the Lower Hunter Shire from 1953 to 1957.
During his political career Morris held various portfolios
including Minister for Transport (1965--1975), Minister
for Lands and Minister for Forests (1975) and Minister for
Decentralisation and Development (1976). He resigned
from his seat in 1980 to contest the NSW
Lyne but lost, and did not stand for re-ele
Since 1981 he has been chairman of th
Hunter Valley Training Company, a 50 pe
state-owned not-for-profit company with
apprentices and trainees working throug
NSW. He has also been honorary chairm
Lewis House Apprentice Hostel, Mayfield
of East Maitland sub branch of the RSL,
and patron of the Mai Wel Handicapped
He was given an OA in 1988 for his
contribution to politics, youth and the
community, was awarded the highest
honour for chivalry from the Polish
Government in 1990 for service to the
Polish community, and was the first life
member of a Polish association appointe
LES DARCY >>
Darcy is probably Maitland's most famous
sporting son, a boxing champion whose tr
early death placed him with the likes of D
Bradman as a national sporting icon.
Born in 1895 at Stradbroke, near Maitla
during his short career -- he died at 21 -- h
had 50 fights for 46 wins, 20 by knockout.
was never a world champion, although he
considered the world's best at his weight.
Darcy went to Oakhampton Public Scho
left home at 12 and at 15 became a blacks
apprentice at East Maitland, by which tim
already boxing. In 1912/13 he won severa
around the Hunter before fighting in Syd
Hunter supporters travelling down in spec
He lost his early Sydney fights in controve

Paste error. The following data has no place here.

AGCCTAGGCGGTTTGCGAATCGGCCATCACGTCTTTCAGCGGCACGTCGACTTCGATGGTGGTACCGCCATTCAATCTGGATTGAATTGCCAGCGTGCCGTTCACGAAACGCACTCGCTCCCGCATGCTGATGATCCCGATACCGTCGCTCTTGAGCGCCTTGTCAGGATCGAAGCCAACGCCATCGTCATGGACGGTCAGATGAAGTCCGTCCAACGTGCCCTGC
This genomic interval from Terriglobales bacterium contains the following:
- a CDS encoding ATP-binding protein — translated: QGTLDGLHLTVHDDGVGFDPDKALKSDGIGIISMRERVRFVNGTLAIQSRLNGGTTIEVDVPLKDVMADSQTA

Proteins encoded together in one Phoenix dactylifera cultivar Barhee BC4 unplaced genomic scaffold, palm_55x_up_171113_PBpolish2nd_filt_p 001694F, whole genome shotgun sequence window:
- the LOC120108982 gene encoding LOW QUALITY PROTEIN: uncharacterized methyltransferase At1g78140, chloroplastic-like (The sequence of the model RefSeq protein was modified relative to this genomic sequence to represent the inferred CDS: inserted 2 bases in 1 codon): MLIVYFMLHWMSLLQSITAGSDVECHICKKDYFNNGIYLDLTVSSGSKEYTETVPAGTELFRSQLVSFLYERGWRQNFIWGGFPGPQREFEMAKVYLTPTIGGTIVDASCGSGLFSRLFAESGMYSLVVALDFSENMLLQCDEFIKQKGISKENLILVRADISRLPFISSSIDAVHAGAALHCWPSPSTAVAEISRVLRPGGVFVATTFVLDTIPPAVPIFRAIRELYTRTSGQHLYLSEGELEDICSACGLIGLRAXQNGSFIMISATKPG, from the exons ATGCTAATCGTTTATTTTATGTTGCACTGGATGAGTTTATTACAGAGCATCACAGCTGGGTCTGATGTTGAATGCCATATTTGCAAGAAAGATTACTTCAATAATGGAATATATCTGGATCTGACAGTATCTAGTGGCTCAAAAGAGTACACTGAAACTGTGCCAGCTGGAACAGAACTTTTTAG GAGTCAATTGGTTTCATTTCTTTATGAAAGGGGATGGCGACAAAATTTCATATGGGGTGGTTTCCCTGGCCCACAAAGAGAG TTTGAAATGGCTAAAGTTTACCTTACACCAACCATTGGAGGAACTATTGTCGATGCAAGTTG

circumstances, which only added to his growing fame, then
won 22 consecutive fights.
In 1915 he planned to fight in the US but passports were
being refused to men of military age because of World War
1. Although under age he apparently tried to enlist but his
mother wouldn't consent, and on October 7, 1916, the day
before a referendum which, if carried, would have meant he
could be conscripted, he stowed away on a tramp steamer
from Newcastle to the US.
Labelled a shirker and a coward, he was denied bouts
in the US and was reduced to vaudville exhibitions. He
enlisted as a US Aviation Corps reservist, but became ill and
died of septicaemia in May, 1917, probably from having two
teeth knocked out in a fight the previous year that were
replaced on metal pins.
Darcy's body was given a hero's welcome when it was
brought back to Sydney in 1917, with some reports saying as
many as 700,000 mourners viewed his body in Sydney and
100,000 took special trains to Maitland for his funeral.
Darcy, the Maitland Wonder and the people's champion,
was inducted into the World Boxing Hall of Fame in 1998.
JOHN WILTSHIRE PENDER
Pender is a famous name in Maitland, with generations of
rked in the city.
et up around 1863 by John
917), who emigrated to NSW
n the Victorian goldfields
nd in 1857, working for
his uncle, John Pender,
before establishing his
practice. One of the earliest
buildings he designed was
the Morpeth School of Arts
which was opened in 1863,
nd throughout his career he
esigned and built a number of
nificant buildings including
ke's Anglican Church, Scone,
st Maitland, Cintra, West
homesteads Saumarez and
nd in 1831, Scobie arrived in
his parents in 1839 and the
p land near West Maitland.
d on the family property
pton, became successful
fields and in 1859 became
of Mount Pleasant orchard
rd. He was a Justice of the
president of the Hunter
ticultural and Agricultural
n, chairman of the local
hool board, licensing
e, founder of West Maitland
Arts, chairman of the Vine
Board and a Temperence
He became the Member for
THE HUNTER ...